Our Dubliners campaign is now at 44%. Thanks again to everyone who’s made an order so far! I’m continuing the series of illustrations today with “Ivy Day in the Committee Room”.
When de Selby first approached me to illustrate Dubliners, it took me a little while to work out the style (as I mentioned previously), but I knew right away the conceptual approach I wanted to take. I’m always reading in critical studies about Dubliners that it was Joyce’s demonstration that he could master realism before becoming experimental, or that he mastered the Edwardian style before becoming modernist, or something like that. I wanted to take a completely different tack. If you look closely at these stories, almost all of the themes of Joyce’s later work – the medievalism, the religious symbolism, the use of allegory – are already there. They’re not the opposite of Ulysses, but the seed.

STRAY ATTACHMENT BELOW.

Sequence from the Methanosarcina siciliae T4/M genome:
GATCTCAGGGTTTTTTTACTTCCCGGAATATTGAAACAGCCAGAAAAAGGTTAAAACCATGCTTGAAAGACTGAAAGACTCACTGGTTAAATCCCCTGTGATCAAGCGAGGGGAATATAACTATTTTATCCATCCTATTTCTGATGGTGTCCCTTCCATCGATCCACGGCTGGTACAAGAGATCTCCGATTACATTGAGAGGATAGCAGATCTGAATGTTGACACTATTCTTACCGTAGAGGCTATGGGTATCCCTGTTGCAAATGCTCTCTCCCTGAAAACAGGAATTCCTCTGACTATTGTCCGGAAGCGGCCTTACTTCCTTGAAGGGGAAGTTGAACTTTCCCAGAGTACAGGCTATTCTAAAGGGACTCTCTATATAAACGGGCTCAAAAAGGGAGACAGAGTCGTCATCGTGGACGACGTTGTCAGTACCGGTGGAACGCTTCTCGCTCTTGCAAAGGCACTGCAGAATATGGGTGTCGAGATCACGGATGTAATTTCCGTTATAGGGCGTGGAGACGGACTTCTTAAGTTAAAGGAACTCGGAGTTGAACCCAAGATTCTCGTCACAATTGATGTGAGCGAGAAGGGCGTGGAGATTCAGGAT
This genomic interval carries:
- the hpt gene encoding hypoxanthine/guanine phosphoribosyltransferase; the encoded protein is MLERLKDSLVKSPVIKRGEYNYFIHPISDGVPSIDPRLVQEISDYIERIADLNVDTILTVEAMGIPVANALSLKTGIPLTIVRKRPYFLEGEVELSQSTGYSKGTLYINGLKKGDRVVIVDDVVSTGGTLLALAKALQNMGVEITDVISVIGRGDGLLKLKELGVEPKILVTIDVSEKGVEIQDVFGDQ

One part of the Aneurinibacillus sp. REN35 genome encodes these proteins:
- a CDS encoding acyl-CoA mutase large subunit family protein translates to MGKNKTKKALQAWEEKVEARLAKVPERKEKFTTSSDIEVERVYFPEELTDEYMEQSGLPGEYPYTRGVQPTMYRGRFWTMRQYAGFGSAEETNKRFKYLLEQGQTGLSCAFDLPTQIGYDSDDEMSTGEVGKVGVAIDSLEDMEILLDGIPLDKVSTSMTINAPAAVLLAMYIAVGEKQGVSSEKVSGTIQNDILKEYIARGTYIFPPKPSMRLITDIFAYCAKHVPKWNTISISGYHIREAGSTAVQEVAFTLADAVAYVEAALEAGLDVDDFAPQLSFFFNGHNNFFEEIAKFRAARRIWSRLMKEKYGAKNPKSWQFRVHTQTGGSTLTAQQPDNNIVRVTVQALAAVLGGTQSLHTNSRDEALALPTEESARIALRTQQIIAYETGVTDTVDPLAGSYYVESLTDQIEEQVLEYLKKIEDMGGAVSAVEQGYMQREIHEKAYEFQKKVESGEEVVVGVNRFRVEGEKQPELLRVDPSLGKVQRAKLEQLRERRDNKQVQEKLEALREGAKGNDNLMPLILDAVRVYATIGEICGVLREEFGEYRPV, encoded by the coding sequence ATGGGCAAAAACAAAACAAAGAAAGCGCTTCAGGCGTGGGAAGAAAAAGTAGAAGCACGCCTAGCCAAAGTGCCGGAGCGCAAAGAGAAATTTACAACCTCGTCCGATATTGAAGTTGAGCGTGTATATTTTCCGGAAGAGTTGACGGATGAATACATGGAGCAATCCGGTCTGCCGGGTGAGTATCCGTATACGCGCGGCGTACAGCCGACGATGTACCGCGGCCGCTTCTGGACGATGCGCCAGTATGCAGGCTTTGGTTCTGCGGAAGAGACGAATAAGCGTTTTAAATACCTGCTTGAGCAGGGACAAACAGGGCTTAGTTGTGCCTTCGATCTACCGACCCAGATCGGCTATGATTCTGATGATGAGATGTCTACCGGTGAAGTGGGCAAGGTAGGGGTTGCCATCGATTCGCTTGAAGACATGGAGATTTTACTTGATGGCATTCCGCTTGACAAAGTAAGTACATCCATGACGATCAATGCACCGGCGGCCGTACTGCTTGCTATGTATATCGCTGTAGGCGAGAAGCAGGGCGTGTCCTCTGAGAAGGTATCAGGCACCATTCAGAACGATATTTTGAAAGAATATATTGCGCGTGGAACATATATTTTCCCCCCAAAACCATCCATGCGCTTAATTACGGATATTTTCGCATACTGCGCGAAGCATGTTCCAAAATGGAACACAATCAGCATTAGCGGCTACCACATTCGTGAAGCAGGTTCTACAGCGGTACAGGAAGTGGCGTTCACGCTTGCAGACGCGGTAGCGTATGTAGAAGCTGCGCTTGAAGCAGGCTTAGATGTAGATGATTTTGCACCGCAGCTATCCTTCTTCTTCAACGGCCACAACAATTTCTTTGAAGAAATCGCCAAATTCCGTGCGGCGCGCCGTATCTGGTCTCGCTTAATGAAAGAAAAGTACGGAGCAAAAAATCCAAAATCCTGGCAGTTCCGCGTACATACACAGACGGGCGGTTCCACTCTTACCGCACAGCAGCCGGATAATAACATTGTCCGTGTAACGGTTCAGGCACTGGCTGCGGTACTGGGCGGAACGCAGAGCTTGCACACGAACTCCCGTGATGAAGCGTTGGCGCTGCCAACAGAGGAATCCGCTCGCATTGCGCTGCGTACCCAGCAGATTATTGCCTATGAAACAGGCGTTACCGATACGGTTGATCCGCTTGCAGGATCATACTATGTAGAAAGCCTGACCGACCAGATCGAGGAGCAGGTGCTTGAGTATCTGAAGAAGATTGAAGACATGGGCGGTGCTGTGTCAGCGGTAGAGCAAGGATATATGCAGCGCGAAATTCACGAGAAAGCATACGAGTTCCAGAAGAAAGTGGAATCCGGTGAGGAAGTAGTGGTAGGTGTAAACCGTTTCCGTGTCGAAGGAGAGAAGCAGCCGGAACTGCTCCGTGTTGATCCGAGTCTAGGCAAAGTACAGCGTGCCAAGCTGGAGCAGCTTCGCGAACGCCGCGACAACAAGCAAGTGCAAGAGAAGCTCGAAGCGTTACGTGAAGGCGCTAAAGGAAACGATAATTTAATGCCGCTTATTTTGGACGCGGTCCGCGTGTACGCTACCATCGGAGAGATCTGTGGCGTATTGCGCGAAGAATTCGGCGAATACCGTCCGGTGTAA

That’s especially true in this story, in which a group of electioneering politicians shelter from the cold on the anniversary of the death of Charles Stewart Parnell. Apart from all those plain words that cats and dogs can read, this story, with all its mixing of the secular and the sacred, would be completely at home in a chapter of Finnegans Wake. So I designed this illustration to bring out the religious significance that Joyce attributes to Parnell in all his fiction.
Don’t forget we’re still raising funds for the book! You can preorder a first-edition copy right here.